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9 superstitions and myths about cats

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By Kathy Antoniotti
Akron Beacon Journal
Superstitions, myths, old tales and mistaken beliefs about animals have been passed down since humans began to question our relationships with them.
Some are urban legends and some are downright laughable to our sophisticated minds. But I'm willing to bet there are plenty of people still spreading "old wives' tales." provided these explanations for superstitions and myths.
Cutting off a cat's whiskers causes a loss of balance: A cat's whiskers have absolutely nothing to do with its sense of balance.
Cats have nine lives: This myth probably dates back to ancient Egypt, where nine was considered a mystical number.
Cats can be served a diet of only tuna: Don't do it. High levels of magnesium in tuna can increase urinary tract disease.
Cats always land safely on their feet: Although cats are amazingly flexible, a cat can be injured in a fall. They have been known to break their front legs and jaws if they land on their feet.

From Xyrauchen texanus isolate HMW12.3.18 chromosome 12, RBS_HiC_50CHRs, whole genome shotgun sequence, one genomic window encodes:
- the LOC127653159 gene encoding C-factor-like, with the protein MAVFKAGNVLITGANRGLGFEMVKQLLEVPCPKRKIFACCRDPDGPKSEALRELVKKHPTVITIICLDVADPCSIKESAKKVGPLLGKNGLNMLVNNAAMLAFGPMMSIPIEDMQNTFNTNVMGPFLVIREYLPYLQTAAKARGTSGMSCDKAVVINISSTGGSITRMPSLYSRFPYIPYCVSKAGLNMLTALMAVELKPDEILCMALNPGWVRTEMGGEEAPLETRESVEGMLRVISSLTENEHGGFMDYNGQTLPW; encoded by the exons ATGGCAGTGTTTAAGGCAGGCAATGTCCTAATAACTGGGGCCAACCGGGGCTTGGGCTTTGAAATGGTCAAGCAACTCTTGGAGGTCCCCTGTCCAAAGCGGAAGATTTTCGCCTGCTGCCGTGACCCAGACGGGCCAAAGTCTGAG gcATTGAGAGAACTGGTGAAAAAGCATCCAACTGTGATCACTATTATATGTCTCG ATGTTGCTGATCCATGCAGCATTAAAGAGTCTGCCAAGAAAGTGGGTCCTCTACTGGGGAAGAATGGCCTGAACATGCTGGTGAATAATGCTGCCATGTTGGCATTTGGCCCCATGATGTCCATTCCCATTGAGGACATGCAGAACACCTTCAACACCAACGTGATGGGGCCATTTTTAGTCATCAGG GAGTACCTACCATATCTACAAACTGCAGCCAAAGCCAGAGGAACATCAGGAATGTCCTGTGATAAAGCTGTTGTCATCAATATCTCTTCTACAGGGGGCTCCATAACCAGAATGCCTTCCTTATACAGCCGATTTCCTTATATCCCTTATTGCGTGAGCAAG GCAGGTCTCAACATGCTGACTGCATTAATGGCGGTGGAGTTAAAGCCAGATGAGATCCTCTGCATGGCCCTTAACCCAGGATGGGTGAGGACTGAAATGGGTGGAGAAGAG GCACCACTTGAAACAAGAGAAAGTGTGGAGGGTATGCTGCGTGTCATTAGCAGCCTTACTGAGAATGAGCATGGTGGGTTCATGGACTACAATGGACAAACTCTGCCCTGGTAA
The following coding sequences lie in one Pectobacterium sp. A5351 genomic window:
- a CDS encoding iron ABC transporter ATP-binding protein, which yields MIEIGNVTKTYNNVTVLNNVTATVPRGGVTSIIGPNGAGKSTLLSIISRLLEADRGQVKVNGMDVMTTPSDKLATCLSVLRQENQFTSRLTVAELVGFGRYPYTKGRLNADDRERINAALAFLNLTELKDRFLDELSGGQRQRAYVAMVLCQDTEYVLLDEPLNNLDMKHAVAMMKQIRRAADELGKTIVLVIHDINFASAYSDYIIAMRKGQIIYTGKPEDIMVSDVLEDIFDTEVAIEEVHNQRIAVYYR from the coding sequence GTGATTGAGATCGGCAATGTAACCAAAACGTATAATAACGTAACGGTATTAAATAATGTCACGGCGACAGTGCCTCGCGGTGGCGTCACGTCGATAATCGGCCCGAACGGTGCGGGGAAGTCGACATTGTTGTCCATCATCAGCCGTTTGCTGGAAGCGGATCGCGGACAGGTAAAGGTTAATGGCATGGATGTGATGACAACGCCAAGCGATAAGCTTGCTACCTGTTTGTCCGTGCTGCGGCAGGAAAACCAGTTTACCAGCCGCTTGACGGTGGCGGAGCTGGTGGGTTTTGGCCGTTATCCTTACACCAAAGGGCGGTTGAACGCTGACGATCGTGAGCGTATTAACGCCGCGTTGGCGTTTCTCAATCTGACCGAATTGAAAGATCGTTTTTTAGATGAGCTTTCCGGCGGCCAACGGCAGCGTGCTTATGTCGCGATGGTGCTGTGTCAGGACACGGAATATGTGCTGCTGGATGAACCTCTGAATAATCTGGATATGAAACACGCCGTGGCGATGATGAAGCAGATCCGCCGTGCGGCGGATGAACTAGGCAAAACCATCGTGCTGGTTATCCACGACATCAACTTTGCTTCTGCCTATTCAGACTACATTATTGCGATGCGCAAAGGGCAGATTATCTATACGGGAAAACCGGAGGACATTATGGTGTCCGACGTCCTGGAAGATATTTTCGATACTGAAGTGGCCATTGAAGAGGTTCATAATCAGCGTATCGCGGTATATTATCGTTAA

Cats can steal a baby's breath: As comfort and heat seekers, cats have been known to curl up next to a baby's warm body. This superstition probably started when a cat smelled milk on a baby and got close to its mouth.
Pregnant women should give up their cats: While toxoplasmosis is a risk for fetuses, a woman is more likely to get it from digging in a garden or handling raw meat.
Black cats are bad luck: This myth dates back to pagan times. Silly, silly, silly.
Cats are nocturnal: Just because your favorite feline wakes you at 4 a.m. doesn't mean they are nocturnal. It's in a cat's nature to hunt in the early morning and at dusk when prey is abundant.
Cats hate water: Just like anything else, a cat (or dog or hamster or anything else that doesn't live in the water) is skeptical of new things.

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